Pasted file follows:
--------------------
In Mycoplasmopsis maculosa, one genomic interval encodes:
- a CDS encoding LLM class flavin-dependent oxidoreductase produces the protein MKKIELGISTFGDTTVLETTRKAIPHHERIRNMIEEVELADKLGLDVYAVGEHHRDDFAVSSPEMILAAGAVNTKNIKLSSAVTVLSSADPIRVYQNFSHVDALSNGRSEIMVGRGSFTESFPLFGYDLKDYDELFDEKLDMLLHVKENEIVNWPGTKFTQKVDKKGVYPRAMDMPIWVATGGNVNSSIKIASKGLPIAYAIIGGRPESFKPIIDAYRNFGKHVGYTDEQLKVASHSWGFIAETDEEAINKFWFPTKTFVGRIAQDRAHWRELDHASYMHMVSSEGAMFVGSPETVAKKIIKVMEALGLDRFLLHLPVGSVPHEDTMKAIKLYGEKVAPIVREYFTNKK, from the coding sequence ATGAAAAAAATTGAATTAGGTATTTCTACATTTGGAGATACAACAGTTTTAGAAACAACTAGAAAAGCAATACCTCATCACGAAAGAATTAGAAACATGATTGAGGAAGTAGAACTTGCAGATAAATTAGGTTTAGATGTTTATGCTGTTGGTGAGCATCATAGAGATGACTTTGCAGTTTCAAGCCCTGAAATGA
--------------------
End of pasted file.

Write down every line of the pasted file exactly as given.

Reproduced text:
In Mycoplasmopsis maculosa, one genomic interval encodes:
- a CDS encoding LLM class flavin-dependent oxidoreductase produces the protein MKKIELGISTFGDTTVLETTRKAIPHHERIRNMIEEVELADKLGLDVYAVGEHHRDDFAVSSPEMILAAGAVNTKNIKLSSAVTVLSSADPIRVYQNFSHVDALSNGRSEIMVGRGSFTESFPLFGYDLKDYDELFDEKLDMLLHVKENEIVNWPGTKFTQKVDKKGVYPRAMDMPIWVATGGNVNSSIKIASKGLPIAYAIIGGRPESFKPIIDAYRNFGKHVGYTDEQLKVASHSWGFIAETDEEAINKFWFPTKTFVGRIAQDRAHWRELDHASYMHMVSSEGAMFVGSPETVAKKIIKVMEALGLDRFLLHLPVGSVPHEDTMKAIKLYGEKVAPIVREYFTNKK, from the coding sequence ATGAAAAAAATTGAATTAGGTATTTCTACATTTGGAGATACAACAGTTTTAGAAACAACTAGAAAAGCAATACCTCATCACGAAAGAATTAGAAACATGATTGAGGAAGTAGAACTTGCAGATAAATTAGGTTTAGATGTTTATGCTGTTGGTGAGCATCATAGAGATGACTTTGCAGTTTCAAGCCCTGAAATGA